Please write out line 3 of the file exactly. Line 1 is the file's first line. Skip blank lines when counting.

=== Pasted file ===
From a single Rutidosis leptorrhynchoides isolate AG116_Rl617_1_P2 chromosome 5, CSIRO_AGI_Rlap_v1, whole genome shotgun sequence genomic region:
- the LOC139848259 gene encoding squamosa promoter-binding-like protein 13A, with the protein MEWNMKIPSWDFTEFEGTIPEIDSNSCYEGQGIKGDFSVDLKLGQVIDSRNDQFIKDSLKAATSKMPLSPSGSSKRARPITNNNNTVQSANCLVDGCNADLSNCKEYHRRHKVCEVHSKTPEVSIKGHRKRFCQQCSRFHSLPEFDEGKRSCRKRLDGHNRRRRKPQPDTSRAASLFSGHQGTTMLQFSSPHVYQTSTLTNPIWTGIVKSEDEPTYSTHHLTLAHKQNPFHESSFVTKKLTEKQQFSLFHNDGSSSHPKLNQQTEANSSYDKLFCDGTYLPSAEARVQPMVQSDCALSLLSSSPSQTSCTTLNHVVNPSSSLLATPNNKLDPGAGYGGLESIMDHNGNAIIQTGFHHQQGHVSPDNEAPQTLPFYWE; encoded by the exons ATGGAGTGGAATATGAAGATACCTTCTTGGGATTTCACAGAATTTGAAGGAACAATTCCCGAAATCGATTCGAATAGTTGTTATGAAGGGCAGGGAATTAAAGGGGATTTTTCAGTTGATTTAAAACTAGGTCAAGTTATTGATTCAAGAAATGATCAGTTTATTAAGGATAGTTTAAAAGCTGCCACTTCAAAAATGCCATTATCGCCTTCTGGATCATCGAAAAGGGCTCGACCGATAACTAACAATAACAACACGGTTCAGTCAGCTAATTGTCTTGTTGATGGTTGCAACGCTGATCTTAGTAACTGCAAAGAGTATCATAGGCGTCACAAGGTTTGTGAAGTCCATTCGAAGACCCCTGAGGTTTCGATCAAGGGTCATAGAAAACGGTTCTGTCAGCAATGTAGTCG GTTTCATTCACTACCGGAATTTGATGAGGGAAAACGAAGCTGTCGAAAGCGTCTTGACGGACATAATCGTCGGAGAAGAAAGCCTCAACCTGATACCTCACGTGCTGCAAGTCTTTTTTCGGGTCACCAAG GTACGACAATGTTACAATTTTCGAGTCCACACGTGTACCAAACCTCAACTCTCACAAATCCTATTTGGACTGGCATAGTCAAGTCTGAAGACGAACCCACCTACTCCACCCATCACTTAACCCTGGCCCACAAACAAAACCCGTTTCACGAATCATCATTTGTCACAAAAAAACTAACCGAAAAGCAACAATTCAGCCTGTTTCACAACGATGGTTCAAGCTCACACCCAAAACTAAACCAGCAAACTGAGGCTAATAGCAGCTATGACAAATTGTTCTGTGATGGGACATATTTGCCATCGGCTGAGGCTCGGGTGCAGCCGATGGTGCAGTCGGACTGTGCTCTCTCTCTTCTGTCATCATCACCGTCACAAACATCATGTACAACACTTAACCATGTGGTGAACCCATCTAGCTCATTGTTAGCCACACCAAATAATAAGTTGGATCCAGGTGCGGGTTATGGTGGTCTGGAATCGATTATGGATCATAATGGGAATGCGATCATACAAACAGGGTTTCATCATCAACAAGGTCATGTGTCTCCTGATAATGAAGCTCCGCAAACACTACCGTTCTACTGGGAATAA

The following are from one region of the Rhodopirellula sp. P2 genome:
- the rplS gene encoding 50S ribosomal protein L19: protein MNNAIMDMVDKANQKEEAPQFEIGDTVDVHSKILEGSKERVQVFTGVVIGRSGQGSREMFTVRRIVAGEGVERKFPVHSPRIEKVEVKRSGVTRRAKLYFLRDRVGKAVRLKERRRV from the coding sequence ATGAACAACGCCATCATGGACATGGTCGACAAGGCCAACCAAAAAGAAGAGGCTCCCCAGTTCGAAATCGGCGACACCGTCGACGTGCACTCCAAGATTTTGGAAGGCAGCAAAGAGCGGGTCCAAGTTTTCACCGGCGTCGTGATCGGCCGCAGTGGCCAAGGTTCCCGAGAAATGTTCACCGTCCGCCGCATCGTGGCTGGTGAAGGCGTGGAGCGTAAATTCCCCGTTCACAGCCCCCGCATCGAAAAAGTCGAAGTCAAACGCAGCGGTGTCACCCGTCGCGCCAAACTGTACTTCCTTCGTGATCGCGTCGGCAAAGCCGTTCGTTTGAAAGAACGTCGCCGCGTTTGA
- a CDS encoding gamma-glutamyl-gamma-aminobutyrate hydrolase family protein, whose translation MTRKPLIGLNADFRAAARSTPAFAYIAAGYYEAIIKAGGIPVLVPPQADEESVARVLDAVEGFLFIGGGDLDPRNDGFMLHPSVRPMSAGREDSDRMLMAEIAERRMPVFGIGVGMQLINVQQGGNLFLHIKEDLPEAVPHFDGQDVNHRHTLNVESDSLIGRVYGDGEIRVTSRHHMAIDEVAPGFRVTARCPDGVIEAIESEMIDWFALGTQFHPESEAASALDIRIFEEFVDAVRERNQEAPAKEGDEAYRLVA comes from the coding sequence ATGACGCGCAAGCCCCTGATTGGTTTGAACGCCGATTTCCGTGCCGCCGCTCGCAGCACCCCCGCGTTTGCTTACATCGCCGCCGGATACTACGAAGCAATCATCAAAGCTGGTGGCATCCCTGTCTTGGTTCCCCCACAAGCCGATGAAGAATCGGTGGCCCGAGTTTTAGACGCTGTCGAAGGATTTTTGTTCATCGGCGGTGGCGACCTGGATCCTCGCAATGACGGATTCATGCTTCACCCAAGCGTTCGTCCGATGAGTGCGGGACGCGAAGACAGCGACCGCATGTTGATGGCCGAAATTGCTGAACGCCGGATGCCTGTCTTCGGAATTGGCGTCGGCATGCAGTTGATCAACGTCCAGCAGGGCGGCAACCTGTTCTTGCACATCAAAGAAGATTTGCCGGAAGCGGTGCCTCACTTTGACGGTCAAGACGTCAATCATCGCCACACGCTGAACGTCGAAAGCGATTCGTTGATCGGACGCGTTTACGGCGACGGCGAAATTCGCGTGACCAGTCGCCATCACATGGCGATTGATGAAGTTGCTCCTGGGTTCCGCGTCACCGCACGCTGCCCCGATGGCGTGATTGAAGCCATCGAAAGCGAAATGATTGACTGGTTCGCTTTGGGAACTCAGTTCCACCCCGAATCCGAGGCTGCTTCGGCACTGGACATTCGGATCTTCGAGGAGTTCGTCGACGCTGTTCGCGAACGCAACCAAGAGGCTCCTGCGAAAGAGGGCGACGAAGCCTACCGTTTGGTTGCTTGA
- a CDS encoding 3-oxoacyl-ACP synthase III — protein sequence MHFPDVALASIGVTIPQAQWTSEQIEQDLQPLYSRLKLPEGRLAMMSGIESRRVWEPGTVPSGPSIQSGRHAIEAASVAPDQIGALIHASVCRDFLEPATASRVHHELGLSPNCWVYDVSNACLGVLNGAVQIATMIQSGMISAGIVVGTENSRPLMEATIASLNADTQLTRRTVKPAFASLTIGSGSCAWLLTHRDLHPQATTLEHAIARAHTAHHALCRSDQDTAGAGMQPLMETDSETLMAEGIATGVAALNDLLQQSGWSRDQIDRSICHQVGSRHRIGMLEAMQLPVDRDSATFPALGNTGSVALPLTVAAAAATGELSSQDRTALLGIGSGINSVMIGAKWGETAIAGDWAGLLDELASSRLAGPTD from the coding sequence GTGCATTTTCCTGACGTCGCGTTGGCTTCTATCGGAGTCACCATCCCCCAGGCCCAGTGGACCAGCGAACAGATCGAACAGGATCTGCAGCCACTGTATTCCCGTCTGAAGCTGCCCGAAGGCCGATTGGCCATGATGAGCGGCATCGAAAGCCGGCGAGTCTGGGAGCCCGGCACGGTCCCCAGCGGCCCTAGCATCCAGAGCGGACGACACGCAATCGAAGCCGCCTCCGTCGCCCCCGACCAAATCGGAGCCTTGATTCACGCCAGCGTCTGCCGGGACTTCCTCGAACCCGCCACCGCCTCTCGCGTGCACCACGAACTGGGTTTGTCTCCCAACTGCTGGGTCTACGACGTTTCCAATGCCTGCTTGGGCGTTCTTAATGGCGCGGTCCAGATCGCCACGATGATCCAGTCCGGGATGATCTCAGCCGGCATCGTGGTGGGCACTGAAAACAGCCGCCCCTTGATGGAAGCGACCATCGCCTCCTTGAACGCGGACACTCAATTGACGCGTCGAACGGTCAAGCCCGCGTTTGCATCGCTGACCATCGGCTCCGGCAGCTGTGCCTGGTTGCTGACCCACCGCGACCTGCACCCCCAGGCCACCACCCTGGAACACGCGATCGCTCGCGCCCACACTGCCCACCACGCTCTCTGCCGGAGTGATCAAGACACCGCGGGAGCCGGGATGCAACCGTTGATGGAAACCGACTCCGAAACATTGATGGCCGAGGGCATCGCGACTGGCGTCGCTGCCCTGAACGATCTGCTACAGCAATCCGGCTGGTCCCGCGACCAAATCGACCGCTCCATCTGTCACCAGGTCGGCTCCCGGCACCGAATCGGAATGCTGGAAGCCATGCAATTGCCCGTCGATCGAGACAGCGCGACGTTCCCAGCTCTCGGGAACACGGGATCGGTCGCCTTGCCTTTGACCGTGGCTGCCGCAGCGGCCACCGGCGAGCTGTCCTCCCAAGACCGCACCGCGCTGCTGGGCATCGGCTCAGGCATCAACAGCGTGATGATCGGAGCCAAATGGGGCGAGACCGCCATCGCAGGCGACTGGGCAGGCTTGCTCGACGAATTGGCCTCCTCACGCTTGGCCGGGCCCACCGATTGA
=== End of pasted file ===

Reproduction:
The following are from one region of the Rhodopirellula sp. P2 genome: